MINGORA: The cultural activists have shown concerns over the dilapidated condition of the Gandharan Buddhist architecture of monastic settlements in Tokar-dara area.
They have demanded of the government to take steps for protection and conservation of the settlements.
The monastic settlements known as Tokar-dara 2 lie just above the Tokar-dara 1 Buddhist complex to the southeast on a steep mountain in Najigram valley in Barikot tehsil.
“Actually these two and three-storey structures represent a unique feature in Gandharan Buddhist architecture. These are almost unknown except the one in Takht Bhai,” said Dr Luca M Olivieri, the director of Italian Archaeological Mission in Pakistan, who first found these archeological structures in 2005.
Cultural activists concerned over dilapidated condition of Buddhist site in Tokar-dara
He said that in most cases, similar structures were destroyed or collapsed in other areas in Swat.
“These are residential units for the monks of Tokar-dara,” he added.
Dr Luca said that structures like those gave a unique and extraordinary idea as how complex and majestic was a Gandharan monastery in its living times (100-600 AD).
Cultural activists and archaeology lovers, who visited the site, said that the site was amazing as they had never seen three-storey building of completely stone masonry in the archaeology of Swat.
“I came here and saw the majestic architecture of Gandara civilisation. There are huge walls, about six feet wide, some three-storey buildings and others having beautiful arches,” said Azharud Din, a cultural activist and teacher in Swat University.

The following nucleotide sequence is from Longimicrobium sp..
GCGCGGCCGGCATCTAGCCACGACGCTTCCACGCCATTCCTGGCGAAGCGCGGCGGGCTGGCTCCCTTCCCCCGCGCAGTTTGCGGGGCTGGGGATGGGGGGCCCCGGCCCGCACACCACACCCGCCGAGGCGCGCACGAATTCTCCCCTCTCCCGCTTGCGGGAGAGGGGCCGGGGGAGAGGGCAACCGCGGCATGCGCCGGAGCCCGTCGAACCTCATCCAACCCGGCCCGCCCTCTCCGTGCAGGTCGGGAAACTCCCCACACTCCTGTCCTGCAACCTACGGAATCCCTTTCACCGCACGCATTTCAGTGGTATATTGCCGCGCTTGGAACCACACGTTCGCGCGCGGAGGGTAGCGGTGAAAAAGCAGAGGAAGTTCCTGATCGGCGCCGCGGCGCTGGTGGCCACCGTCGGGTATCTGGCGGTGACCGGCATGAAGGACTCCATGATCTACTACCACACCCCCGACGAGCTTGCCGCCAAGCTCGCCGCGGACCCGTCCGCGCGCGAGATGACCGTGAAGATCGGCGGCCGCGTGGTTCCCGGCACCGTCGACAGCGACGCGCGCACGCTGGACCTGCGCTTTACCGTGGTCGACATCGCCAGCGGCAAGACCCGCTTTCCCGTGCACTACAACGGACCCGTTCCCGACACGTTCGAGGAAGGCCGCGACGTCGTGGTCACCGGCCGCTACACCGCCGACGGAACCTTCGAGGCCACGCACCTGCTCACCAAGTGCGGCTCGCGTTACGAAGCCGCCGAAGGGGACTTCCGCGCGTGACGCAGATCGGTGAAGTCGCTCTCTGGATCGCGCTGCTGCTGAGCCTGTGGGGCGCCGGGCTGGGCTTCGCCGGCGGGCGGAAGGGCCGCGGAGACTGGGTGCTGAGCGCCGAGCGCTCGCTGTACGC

He showed concerns over the dilapidated condition of the buildings and said that archaeology department must take practical steps to protect and preserve the site.
The visitors said that the long halls in the three-storey building were used as stable by shepherds, who kept their animals there in the night.
The residents of Najirgam valley said that although some tourists visited Tokar-dara valley for its archaeological and historical value, yet many others visited it for its natural beauty.
“The site is located on a steep mountain in Tokar-dara valley. It is also a scenic site for tourists with lush green fields and colourful flowers,” said Anwer Anjum.
He added that the valley had a huge Buddhist complex with a first-century stupa, monastic cells, halls and a barrage.
Syed Niaz Ali Shah, an official in archaeology department, said that the department was in the process of acquiring land of other archaeological sites in Swat and would begin protection work in Tokar-dara site in the next phase.
Published in Dawn, March 21st, 2018